Smart prepaid meters: A case of misplaced priorities?

Pratim Ranjan Bose February 4 | Updated on February 05, 2020 Published on February 05, 2020

The Budget proposal on smart prepaid metres is not likely to benefit consumers and DISCOMs, say analysts

The Budget proposal to replace all conventional electricity meters by smart prepaid metres in the next three years, has created a huge flutter in the country’s financially weak electricity distribution sector, catering roughly to 21.4 crore (99.99 per cent) households.

At the current price of approximately ₹7,500 a smart prepaid metre, this move would require ₹1,60,500 crore. Assuming the mass procurement will bring down the average cost of a meters to ₹3,000; DISCOMs will still require over ₹64,000 crore in the next three years.

Colossal waste

Raising such huge funds from the market is very difficult for majority of the DISCOMs, which are already financially stressed.

The DISCOMs’ financial woes are impacting the generation segment too.

As in November 2019, the generation sector had outstanding payment dues of ₹81,000 crore from the DISCOMs. States such as Rajasthan, which have undergone debt-restructuring under the UDAY scheme, reported 80 per cent rise in outstanding in 2019 (January to December).

Since the residential segment consumes lesser electricity, this move will neither benefit the consumers nor the DISCOMs.

In West Bengal not more than 15 per cent of the 1.5 crore subscribers consume over 300 units a month. This section along with commercial and industrial users cross subsidise the rest of the 85 per cent residential subscribers.

Finance Minister Nirmala Sitharaman in her Budget said, “The Ministry intends to promote ‘smart’ metering. I urge all the States and Union Territories to replace conventional energy meters by prepaid smart meters in the next 3 years. Also, this would give consumers the freedom to choose the supplier and rate as per their requirements”.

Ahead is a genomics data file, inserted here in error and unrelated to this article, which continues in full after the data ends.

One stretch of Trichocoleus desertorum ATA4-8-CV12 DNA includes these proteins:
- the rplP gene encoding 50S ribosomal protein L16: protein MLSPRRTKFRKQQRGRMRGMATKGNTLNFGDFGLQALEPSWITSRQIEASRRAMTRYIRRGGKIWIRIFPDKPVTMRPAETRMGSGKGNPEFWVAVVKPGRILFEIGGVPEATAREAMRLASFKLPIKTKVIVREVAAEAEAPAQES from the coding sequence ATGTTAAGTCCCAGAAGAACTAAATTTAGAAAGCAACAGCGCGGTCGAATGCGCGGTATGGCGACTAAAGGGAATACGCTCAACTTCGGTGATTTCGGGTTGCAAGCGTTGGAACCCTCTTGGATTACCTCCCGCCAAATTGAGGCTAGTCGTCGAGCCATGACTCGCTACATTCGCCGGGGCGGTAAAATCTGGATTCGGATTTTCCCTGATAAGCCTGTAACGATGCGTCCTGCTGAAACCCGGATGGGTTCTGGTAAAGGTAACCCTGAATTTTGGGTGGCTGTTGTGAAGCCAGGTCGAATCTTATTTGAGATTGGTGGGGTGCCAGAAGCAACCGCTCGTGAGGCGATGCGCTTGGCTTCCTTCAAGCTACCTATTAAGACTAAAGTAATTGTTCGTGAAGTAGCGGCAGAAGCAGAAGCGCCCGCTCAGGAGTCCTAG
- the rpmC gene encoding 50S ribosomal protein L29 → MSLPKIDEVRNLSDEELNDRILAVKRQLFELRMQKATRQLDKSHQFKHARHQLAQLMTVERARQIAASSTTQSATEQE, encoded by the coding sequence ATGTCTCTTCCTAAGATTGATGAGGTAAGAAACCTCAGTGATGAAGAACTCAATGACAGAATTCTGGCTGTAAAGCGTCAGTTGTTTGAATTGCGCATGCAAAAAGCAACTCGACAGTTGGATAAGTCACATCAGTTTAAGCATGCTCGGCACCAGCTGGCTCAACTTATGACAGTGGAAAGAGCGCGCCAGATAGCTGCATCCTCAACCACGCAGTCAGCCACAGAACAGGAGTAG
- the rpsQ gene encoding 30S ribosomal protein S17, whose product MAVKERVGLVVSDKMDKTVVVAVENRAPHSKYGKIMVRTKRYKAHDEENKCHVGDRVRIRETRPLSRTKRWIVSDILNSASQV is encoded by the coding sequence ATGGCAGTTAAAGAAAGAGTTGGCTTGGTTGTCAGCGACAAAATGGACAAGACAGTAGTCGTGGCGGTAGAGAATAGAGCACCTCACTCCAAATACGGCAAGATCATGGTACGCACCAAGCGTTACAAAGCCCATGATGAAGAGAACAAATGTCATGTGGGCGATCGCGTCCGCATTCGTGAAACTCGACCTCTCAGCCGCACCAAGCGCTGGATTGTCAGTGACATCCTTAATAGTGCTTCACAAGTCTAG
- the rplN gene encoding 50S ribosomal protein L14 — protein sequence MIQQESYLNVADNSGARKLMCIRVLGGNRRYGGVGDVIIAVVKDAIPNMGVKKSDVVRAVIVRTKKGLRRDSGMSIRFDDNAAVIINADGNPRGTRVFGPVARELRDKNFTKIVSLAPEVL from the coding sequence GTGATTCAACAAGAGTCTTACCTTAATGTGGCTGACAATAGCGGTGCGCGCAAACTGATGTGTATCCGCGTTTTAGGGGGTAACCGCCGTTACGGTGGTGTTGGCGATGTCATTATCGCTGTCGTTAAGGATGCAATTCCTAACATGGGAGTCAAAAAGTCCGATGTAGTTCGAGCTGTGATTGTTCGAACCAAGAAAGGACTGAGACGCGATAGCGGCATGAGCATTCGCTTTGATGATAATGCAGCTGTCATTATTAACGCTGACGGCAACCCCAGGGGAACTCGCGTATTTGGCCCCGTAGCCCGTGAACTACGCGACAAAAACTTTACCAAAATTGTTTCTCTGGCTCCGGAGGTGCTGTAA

Analysts, DISCOM officials and State electricity regulators feel that the Finance Minister is mixing up issues.

First, there is a case for switching from the conventional meters to regular prepaid at an extra cost of ₹500-1,200 each. This will cost the distribution sector ₹15,000 crore. The manufacturers of smart meters can be nudged to bring down the price.

The exercise will benefit DISCOMs as a large chunk of subscribers pay so little that often it doesn’t cover the cost of distributing and collecting monthly bills. The whole process can be eliminated in the case of pre-paid meters.

Target premium segment

Smart meters is a welcome step in the premium household segment and mostly to the electricity guzzling commercial and industrial sector. This segment pays hefty electricity bills and will be in favour of better meters to save on costs.

Smart meters generate quality data on consumption. Introduction of such meters, particularly in the commercial segment (that includes retail showrooms, malls etc) and industry, will help DISCOMS to understand the demand patterns better.

But what about smart prepaid? Since the DISCOMs are already milking this section for the benefit of vast majority, Can it now be forced to pay in advance?

Choice of supplier

It is not clear, why the Minister took up this issue. Theoretically large industrial consumers already have the option of open access mechanism. In reality, however, most DISCOMs barely allow good customers to migrate and put in place artificial hurdles.

A policy on supply sector franchise is under preparation where the wire will be owned by an agency, probably DISCOMs, and consumers will have the right to chose their suppliers. But this too is not for bulk consumers, who either enjoy cross-subsidy or do not bring any surplus revenue to the DISCOM.

This is because portability of suppliers may come at a cost and a majority of consumers will find it financially unviable.

Published on February 05, 2020
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